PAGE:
So, I think that is most of the news I have to tell for this week. Enjoy a great week yourselves!

This last week of 2017 has been full of activity around this homeplace. On Christmas day we enjoyed some great company! We had a wonderful day of visiting, eating a taco feast instead of a traditional Christmas meal, playing with the kids and just having good old-fashioned fun.

M’lissa and Luke and their kids, Gabe and Lyli were here.

My parents were here.

We all ate far more tacos than we really needed too, but they were delicious!

We have been spending a lot of time doing maintenance and clean-up tasks around the farm and in preparing for the new farm year coming quickly.

It’s been far too dry here and although the plants and wild critters seem to be holding their own so far, we are hoping that some good moisture starts to happen very soon! That said, the desert garden looks beautiful in its late December glory.

The curved billed thrasher and all the rosy finches enjoy that garden very much and the thrashers make their home in the large cholla cactus.

Honestly, this isn’t my most favorite week of the year because as soon as Christmas day is over I begin the daunting tasks of year-end office work. That involves all the year-end employee payroll tax papers like W2’s, withholding tax payments, sales tax payments, estimated tax payments for Chris and I, and on and on the list seems to go. Yuck! Once that is done, I start preparing all the files and documents for the coming 2018 year, such as this payroll log I have to keep to record all our payroll information. There are wholesale customer files to get ready for 2018, the planting schedule to finalize, the seed sourcing chart I have to keep for the Colorado Dept of Agriculture for our organic certification, new propagation logs to get ready, a  greenhouse temperature log to create, and on it goes. If all that weren’t plenty enough, our 2018 organic certification renewal application arrived two days ago and is due to be turned in the early part of February. That task requires both Chris and I to work on it and it will easily take us a solid 2 weeks to complete all the information they require. So, I’ve been spending a lot of my time this week in the dungeon (aka: my office). I wish I could say that I’ve gotten all of it done, but no such luck. This office work will likely continue for a while I think.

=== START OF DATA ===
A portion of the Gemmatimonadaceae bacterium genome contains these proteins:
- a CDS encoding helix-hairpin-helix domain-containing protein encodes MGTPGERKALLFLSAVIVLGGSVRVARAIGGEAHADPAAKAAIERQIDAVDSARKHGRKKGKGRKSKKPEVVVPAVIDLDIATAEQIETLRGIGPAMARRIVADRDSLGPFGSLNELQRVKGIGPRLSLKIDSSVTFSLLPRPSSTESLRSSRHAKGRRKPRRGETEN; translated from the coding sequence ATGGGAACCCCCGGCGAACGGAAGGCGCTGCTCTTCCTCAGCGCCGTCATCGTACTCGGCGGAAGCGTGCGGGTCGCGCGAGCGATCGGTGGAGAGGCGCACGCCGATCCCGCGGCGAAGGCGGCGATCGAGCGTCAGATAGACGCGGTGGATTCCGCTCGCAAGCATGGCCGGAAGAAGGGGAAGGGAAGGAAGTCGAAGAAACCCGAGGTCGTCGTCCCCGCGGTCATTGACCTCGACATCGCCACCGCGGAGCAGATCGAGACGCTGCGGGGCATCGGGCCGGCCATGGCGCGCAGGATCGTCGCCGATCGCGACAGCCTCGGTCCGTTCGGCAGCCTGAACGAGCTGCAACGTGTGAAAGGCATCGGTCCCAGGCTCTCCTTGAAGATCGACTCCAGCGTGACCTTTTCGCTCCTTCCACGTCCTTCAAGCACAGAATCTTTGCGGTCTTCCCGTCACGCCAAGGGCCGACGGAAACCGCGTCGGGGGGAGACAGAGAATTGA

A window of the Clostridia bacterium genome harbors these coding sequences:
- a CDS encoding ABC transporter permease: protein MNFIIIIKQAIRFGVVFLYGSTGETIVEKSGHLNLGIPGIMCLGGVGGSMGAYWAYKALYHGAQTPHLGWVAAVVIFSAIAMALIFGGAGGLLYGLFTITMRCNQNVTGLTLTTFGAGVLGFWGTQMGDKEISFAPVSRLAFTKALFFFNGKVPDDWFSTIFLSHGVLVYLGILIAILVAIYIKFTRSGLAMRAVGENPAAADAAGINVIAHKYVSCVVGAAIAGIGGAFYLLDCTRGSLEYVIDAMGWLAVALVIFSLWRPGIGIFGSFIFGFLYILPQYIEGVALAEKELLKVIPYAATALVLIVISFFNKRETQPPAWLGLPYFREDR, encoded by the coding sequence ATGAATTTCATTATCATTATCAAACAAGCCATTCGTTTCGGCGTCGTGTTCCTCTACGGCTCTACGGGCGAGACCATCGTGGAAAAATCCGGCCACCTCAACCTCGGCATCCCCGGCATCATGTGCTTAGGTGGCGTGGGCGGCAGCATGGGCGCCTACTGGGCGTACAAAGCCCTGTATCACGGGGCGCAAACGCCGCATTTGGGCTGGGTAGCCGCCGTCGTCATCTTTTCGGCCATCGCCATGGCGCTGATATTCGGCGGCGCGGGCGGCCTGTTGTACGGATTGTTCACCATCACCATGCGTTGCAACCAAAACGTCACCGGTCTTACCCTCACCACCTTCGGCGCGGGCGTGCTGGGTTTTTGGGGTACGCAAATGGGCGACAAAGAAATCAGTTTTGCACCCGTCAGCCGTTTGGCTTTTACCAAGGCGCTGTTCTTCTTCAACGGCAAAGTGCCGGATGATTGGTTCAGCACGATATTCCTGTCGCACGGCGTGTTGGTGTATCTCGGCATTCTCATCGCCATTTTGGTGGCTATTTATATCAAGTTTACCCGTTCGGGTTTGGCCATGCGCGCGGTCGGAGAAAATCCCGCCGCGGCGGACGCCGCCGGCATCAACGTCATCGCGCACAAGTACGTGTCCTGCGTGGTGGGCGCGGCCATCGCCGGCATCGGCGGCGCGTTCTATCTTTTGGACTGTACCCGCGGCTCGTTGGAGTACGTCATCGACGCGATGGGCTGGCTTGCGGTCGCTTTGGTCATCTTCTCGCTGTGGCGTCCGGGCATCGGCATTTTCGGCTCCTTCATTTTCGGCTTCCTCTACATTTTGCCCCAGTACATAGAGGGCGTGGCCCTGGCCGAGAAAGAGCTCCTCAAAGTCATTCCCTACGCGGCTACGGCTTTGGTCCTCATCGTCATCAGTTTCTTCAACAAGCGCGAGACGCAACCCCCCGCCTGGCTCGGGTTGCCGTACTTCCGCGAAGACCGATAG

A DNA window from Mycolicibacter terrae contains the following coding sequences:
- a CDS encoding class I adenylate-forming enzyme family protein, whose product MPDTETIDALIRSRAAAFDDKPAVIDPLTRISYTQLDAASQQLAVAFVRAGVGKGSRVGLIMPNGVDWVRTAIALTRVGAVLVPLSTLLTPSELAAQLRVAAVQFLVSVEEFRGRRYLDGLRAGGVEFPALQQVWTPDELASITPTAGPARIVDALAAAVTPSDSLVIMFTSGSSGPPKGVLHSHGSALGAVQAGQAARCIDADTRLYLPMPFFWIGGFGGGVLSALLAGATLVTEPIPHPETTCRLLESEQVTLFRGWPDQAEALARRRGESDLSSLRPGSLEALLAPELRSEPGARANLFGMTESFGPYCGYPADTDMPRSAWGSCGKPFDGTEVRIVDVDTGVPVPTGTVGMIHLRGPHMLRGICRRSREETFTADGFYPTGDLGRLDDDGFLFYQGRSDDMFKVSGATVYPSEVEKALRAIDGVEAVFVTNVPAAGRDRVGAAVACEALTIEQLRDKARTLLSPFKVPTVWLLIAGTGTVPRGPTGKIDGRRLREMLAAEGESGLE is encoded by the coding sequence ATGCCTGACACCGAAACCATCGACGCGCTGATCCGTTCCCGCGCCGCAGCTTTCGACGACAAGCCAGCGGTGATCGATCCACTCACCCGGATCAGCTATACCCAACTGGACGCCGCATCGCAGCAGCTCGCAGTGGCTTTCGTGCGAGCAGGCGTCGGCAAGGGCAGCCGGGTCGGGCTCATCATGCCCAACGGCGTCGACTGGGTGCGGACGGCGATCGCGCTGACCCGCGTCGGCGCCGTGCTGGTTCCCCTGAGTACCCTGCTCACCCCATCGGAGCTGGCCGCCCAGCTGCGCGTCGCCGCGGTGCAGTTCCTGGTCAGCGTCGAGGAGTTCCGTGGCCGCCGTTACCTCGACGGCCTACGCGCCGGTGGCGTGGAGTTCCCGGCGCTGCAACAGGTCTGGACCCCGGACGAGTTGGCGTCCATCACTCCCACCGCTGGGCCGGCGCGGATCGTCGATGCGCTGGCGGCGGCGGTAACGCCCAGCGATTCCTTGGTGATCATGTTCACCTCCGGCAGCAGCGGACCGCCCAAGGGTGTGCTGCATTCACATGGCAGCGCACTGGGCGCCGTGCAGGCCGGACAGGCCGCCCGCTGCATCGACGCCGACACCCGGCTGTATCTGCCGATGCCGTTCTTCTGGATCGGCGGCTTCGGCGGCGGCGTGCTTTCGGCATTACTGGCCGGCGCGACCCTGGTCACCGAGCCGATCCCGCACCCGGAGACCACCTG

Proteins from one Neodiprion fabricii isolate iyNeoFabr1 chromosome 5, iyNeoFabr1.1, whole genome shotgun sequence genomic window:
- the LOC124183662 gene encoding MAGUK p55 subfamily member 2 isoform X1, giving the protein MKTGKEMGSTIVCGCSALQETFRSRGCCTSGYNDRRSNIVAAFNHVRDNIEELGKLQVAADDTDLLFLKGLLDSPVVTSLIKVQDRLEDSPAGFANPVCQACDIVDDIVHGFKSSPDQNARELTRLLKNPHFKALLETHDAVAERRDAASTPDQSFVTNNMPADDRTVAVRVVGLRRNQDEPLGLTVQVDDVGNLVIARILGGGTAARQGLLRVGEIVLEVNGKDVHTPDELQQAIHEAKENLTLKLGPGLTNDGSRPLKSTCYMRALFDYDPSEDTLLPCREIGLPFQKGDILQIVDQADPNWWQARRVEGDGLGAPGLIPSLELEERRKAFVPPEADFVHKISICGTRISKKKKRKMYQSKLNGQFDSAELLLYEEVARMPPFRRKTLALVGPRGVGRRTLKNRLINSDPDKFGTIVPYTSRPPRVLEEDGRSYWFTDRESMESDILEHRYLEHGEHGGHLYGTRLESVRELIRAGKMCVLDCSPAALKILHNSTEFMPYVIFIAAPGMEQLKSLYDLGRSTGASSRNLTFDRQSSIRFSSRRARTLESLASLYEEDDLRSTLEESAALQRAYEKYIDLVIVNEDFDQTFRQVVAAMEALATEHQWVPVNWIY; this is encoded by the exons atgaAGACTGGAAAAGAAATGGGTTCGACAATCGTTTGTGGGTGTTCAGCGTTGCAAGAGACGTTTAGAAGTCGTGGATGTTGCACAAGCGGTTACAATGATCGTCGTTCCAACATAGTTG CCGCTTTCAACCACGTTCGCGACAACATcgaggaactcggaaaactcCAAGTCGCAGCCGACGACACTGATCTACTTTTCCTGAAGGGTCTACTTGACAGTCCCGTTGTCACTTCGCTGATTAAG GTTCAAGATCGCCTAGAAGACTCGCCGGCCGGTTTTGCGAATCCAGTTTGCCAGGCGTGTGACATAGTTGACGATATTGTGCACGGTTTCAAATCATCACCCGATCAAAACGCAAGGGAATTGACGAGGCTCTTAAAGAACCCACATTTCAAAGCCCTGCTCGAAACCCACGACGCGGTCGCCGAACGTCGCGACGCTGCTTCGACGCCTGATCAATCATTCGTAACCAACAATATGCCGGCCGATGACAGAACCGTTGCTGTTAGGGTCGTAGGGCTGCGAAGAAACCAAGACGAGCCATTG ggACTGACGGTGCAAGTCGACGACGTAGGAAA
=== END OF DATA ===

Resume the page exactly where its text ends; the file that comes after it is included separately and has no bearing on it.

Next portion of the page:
We realized a few weeks ago that our farm sign is getting worn out, so that is also on my list. I need to finalize the digital file of the sign art and then arrange with the sign-maker to create a new main farm sign. I’m hoping to get that done this coming week.

Lizz will be back to work on Tuesday after her holiday break and then we will begin moving plants into the next greenhouse. From the first week of January through the rest of that month we will go from having 2 heated greenhouses and one vernalization greenhouse (unheated with perennials under frost blankets) filled with plants to filling up 9 greenhouses full of plants and 8 of them will be heated. Beki comes back to work on the 8th January and then things really kick into high gear!! Spring is happening around here inside the greenhouses anyway! We’ll be planting our bare root fruit plants, taking cuttings and sowing seeds like crazy women, transplanting seedlings and plugs in mass,  preparing for Open Farm Days which start later in the middle of spring.